Readers who have read plenty of my reviews will know that when it comes to foreign movies, I sit down to watch them with the same open frame of mind I have when it comes to American movies. But I have a feeling that there are a few people reading this who are alarmed at the mere idea of a movie from France, thinking that all French filmmakers make nothing but boring and pretentious art movies. Well, I think the first thing I should do in this review is to assure those people that Welcome To The Sticks, while a movie from France, is all the same a real movie. I'll start with a look at the technical side of the movie. Although the movie was reportedly made for only eleven million Euros - a lot less than the budget of your typical major Hollywood studio movie - the end results look great. The cinematography is clear, crisp, and more often than not warm and inviting. The sets constructed for the various interiors are convincing. The camerawork is expert, including such luxuries as shots from cranes and even helicopters. The filmmakers even were able to have the opening credits of the movie presented with slick computer graphics. Though the movie doesn't look ultra expensive, its presentation can hold its head up proudly next to typical Hollywood comedies. Speaking of Hollywood comedies, Welcome To The Sticks will also palatable to North Americans in another aspect, its story. When you read the plot description in the above paragraph, I am pretty sure that you could identify with the movie's story. It's not that far removed from what Hollywood has churned out over the years. I could see elements of Doc Hollywood and other Hollywood movies in that plot. True, the setting may have crossed an ocean, but the central plot of the movie is akin to what Hollywood often does very well - universal plots. No matter what country you may come from, you'll be able to identify with what happens to the various characters in the movie.

Yes, it's true that the plotting of the movie is kind of predictable. Philippe is at first upset he has to go to a place he feels is very incompatible with himself, but slowly finds himself falling in love with his new environment and friends, and towards the end of the movie Philippe finds himself in an unexpected crisis that gets him and his new friends to execute an outlandish plan. But I didn't mind the somewhat predictable nature. It's done in an amiable spirit and not in a heavy-handed manner, so it's kind of comforting. Two additional reasons I did not mind the predictability are that the movie is pretty funny (more on that later), but also because the filmmakers threw in some unexpected elements to keep things interesting, one of them being the casting. Unlike your typical Hollywood movie, the main characters are not cast with actors who look like Greek gods. Kad Merad, who plays the main character, is balding and has not shaved for several days. His co-stars also look more like typical people as well. And you know what - that atypical casting works. I was able to more identify with these ordinary-looking people than if Hollywood stars had been cast. It also helped that these characters are written in a way to be more inviting than you might think. For example, take the character of Philippe's wife Julie. In a Hollywood movie, this character's determination for her husband to land a cushy job would have made her out to be a total shrew, one that would eventually be dumped by Philippe after he meets a nice woman in his new work environment. But in this French movie, Julie is given more dimension. Yes, she wants her husband to land a good job because she wants their relationship to work, at one point telling her husband, "You worked so hard I never saw you!" Later in the movie, she eventually realizes that she loves her husband so much, she'll settle with him anywhere, even a place that doesn't meet her expectations.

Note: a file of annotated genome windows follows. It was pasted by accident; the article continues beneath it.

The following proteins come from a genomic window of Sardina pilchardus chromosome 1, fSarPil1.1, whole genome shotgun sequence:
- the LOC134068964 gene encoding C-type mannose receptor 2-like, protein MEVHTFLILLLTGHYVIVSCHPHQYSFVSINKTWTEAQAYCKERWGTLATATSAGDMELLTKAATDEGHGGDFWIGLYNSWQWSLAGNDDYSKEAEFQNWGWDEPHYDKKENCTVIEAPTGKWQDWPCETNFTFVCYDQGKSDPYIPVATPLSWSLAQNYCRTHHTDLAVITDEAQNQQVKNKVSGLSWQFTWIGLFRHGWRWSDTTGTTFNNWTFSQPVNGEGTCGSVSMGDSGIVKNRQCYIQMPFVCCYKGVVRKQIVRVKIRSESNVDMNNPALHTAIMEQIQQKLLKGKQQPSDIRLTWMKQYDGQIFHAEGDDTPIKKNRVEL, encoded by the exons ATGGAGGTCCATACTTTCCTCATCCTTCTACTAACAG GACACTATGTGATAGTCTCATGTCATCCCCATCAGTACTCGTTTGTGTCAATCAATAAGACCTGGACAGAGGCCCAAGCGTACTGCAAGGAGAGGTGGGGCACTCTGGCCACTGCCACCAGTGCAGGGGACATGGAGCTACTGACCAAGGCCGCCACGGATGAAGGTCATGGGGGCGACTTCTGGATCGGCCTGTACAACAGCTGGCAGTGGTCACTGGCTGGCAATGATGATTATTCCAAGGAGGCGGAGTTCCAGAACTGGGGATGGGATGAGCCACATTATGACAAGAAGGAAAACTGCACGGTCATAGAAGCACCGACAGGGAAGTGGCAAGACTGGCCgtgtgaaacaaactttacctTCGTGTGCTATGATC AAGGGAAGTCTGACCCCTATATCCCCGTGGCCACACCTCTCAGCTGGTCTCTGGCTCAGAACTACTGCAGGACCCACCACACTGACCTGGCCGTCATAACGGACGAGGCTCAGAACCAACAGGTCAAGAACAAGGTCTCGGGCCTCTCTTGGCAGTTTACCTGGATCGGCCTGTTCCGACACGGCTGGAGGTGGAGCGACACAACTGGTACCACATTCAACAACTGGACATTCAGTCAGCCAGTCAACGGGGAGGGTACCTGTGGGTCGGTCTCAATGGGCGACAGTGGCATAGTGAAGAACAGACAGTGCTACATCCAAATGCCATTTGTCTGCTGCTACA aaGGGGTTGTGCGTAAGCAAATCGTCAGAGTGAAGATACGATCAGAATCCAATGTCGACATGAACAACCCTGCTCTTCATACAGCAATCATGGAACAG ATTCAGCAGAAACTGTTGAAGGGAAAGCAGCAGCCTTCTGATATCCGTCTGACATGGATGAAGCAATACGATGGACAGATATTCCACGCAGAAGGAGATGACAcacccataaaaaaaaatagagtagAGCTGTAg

I feel I should mention that the atypical cast of Welcome To The Sticks does a wonderful job in their roles. Practically every character in the movie comes across as extremely likable thanks to the warm performances - there are almost no negative vibes to be found in the air at any moment. And because their characters are so warm and inviting, I found the many and various attempts at humor throughout the movie to be quite amusing. There are some very funny wacky situations, like a hilarious scene when Philippe finds he suddenly has to pretend he's disabled for a visiting inspector, something he hasn't quite prepared for. There's also an equally amusing sequence when Philippe tries to prevent his co-worker Antione (Dany Boon, who also directed and co-wrote the movie) from getting drunk on his postal route but eventually finds all too well why it happens. But for the most part, the movie wisely doesn't stage outlandish situations - generally the situations are more down to earth. That might not seem to scream hilarity, but I was surprised how often I found these more quiet situations funny. For example, the dialect that the Bergues people constantly speak contributes a lot of hilarious moments (and I must say the writers of the English subtitles on the DVD did a hell of a job translating and keeping the flavor of the dialect.) As I indicated earlier, you'll be able to relate to much of what you see in Welcome To The Sticks, enough so you'll laugh and say to yourself very often, "Yes, I can relate to that." It's no wonder why this movie was a box office smash in its own country, that being that it's "real" in three key ways. First and most obvious, the movie is a real movie. Second, it's real-ly well made. And third, it's real-ly funny.

(Posted February 24, 2020)

Check for availability on Amazon (Download)

See also: Don't Die Too Hard!, The Klutz, Up To His Ears